Many of us middle-class Americans have the gift of money. Once, twice, maybe even four times a month we get to take home a paycheck. We pay for things we need like groceries, rent, and electricity. Then we pay for things we want like television, cell phones, and new clothes. We put some away in savings for the future. Between what we need and what we want and what we might need later, it’s not hard to spend everything every month maintaining ourselves.
To grow the kingdom, we have to do what seems foolish to others. We do the risky thing of giving 10% to God’s work. We do the very risky thing of giving that 10% away first, before we pay any other bills. We fearlessly invest what we’ve been given into kingdom work, asking God to multiply it.
If you have enough interest in Christ to read this, perhaps you have the gift of faith. Perhaps you do what you need in order to maintain that faith: you go to church when you don’t have other plans; you read your Bible from time to time; if you’re not too tired, you say your prayers at night. But God does not give us gifts to maintain them, and that includes the gift of faith. We are called to multiply our faith by sharing it.
For many of us, sharing our faith with others feels very risky. We don’t want to seem like a religious fanatic; we don’t want to offend our coworkers. But our faith can never be shared if we don’t take the risk and say something like, “Would you like to come to church with me?” If the kingdom of God is intended to spread, then this might be the most important thing to spread of all: our faith.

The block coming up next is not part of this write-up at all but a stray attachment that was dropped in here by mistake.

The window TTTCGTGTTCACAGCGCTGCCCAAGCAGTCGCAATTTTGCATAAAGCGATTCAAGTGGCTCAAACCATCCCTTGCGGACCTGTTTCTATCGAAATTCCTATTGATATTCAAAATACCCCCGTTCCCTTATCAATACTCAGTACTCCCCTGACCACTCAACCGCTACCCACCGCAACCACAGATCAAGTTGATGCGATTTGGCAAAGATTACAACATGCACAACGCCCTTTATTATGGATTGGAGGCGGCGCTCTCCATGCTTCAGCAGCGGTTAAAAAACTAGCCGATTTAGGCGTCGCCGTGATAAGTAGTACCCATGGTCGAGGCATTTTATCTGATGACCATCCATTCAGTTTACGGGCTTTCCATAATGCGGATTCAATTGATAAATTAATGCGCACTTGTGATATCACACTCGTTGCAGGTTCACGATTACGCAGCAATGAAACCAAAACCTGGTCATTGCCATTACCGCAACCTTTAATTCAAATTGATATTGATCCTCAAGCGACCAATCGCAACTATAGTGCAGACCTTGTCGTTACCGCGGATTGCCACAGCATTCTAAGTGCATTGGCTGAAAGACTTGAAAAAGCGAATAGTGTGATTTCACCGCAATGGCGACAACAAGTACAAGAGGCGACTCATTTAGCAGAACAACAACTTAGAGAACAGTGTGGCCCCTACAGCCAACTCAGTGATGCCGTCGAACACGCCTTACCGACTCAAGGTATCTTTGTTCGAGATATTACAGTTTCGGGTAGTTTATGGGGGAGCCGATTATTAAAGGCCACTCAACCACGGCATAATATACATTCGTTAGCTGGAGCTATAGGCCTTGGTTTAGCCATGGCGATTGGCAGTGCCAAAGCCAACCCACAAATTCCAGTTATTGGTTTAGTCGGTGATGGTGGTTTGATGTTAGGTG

Take what you’ve been given – your time, your money, your faith – and fearlessly use it to grow the kingdom.
When I was a junior in high school, my youth group made plans for its first-ever out-of-the-country mission trip. It was 1995 and mission trips were not very common at the time. This was still the heyday of the choir tour, where youth wreaked havoc in churches of their own denomination, monitored by host families. As a fearless teenager ready to live out her faith, I thrilled that my group was taking a mission trip to an impoverished country.
My mom… was less excited.
In fact, my mom forbid me to go. To her this was a dangerous trip to an unprotected place where both germs and people might pose a threat.
I don’t tell this story to put down my mom. My wonderful mom knew it would be a big deal for me to miss this trip. She even made it up to me by taking me on a fall backpacking trip – over her 40th birthday, no less.
I tell this story because I think it reflects the two sides of myself that can be in conflict today.
There is the side of me that wants to bravely live for God, no matter what. The side that would up and move to Bolivia, give all our money away, open our home to strangers. The side that is ready to fearlessly grow the kingdom.
Then there’s the rational adult side. The part of me that’s saving for college and driving a mini-van. The part that worries about the safety of my loved ones.
That part isn’t all bad… it’s the managing part. The maintaining part. Sometimes, I need to maintain. I need to be alive again tomorrow. But I also remember Jesus’ parable of the talents. You might retell it like this: The kingdom of God is like a toy that’s meant to be opened up and played with. Every day, I want to do just that.
In the parable, the slaves are given a huge sum of money – multiples of $250,000. It’s given with no instructions, but as I said, a sum that large demands some kind of action.
What have you been given? Time? Money? Faith?
A gift that large demands some kind of action. It demands high-risk investment. It demands to be shared.